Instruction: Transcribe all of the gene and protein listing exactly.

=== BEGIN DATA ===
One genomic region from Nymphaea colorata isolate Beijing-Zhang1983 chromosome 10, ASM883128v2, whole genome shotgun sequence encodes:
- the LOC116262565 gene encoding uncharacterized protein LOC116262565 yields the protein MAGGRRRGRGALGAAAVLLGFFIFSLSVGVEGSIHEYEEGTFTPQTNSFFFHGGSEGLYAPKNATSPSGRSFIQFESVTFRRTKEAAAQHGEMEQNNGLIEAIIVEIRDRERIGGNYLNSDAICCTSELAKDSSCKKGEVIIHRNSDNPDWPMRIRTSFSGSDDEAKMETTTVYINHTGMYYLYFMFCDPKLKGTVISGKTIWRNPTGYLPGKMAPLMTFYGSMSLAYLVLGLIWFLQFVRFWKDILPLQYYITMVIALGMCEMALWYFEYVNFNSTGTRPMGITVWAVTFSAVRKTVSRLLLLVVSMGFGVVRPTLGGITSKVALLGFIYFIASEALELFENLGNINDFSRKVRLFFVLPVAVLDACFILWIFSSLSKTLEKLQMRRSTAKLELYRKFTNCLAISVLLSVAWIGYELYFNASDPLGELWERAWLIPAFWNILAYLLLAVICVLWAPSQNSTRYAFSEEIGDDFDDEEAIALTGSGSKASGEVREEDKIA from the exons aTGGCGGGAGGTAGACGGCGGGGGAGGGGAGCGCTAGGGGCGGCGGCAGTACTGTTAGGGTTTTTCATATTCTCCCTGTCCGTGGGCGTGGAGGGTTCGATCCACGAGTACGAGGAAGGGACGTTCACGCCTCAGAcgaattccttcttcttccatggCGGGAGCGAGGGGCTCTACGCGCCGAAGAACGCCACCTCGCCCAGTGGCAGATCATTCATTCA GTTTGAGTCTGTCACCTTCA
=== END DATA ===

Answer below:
One genomic region from Nymphaea colorata isolate Beijing-Zhang1983 chromosome 10, ASM883128v2, whole genome shotgun sequence encodes:
- the LOC116262565 gene encoding uncharacterized protein LOC116262565 yields the protein MAGGRRRGRGALGAAAVLLGFFIFSLSVGVEGSIHEYEEGTFTPQTNSFFFHGGSEGLYAPKNATSPSGRSFIQFESVTFRRTKEAAAQHGEMEQNNGLIEAIIVEIRDRERIGGNYLNSDAICCTSELAKDSSCKKGEVIIHRNSDNPDWPMRIRTSFSGSDDEAKMETTTVYINHTGMYYLYFMFCDPKLKGTVISGKTIWRNPTGYLPGKMAPLMTFYGSMSLAYLVLGLIWFLQFVRFWKDILPLQYYITMVIALGMCEMALWYFEYVNFNSTGTRPMGITVWAVTFSAVRKTVSRLLLLVVSMGFGVVRPTLGGITSKVALLGFIYFIASEALELFENLGNINDFSRKVRLFFVLPVAVLDACFILWIFSSLSKTLEKLQMRRSTAKLELYRKFTNCLAISVLLSVAWIGYELYFNASDPLGELWERAWLIPAFWNILAYLLLAVICVLWAPSQNSTRYAFSEEIGDDFDDEEAIALTGSGSKASGEVREEDKIA from the exons aTGGCGGGAGGTAGACGGCGGGGGAGGGGAGCGCTAGGGGCGGCGGCAGTACTGTTAGGGTTTTTCATATTCTCCCTGTCCGTGGGCGTGGAGGGTTCGATCCACGAGTACGAGGAAGGGACGTTCACGCCTCAGAcgaattccttcttcttccatggCGGGAGCGAGGGGCTCTACGCGCCGAAGAACGCCACCTCGCCCAGTGGCAGATCATTCATTCA GTTTGAGTCTGTCACCTTCA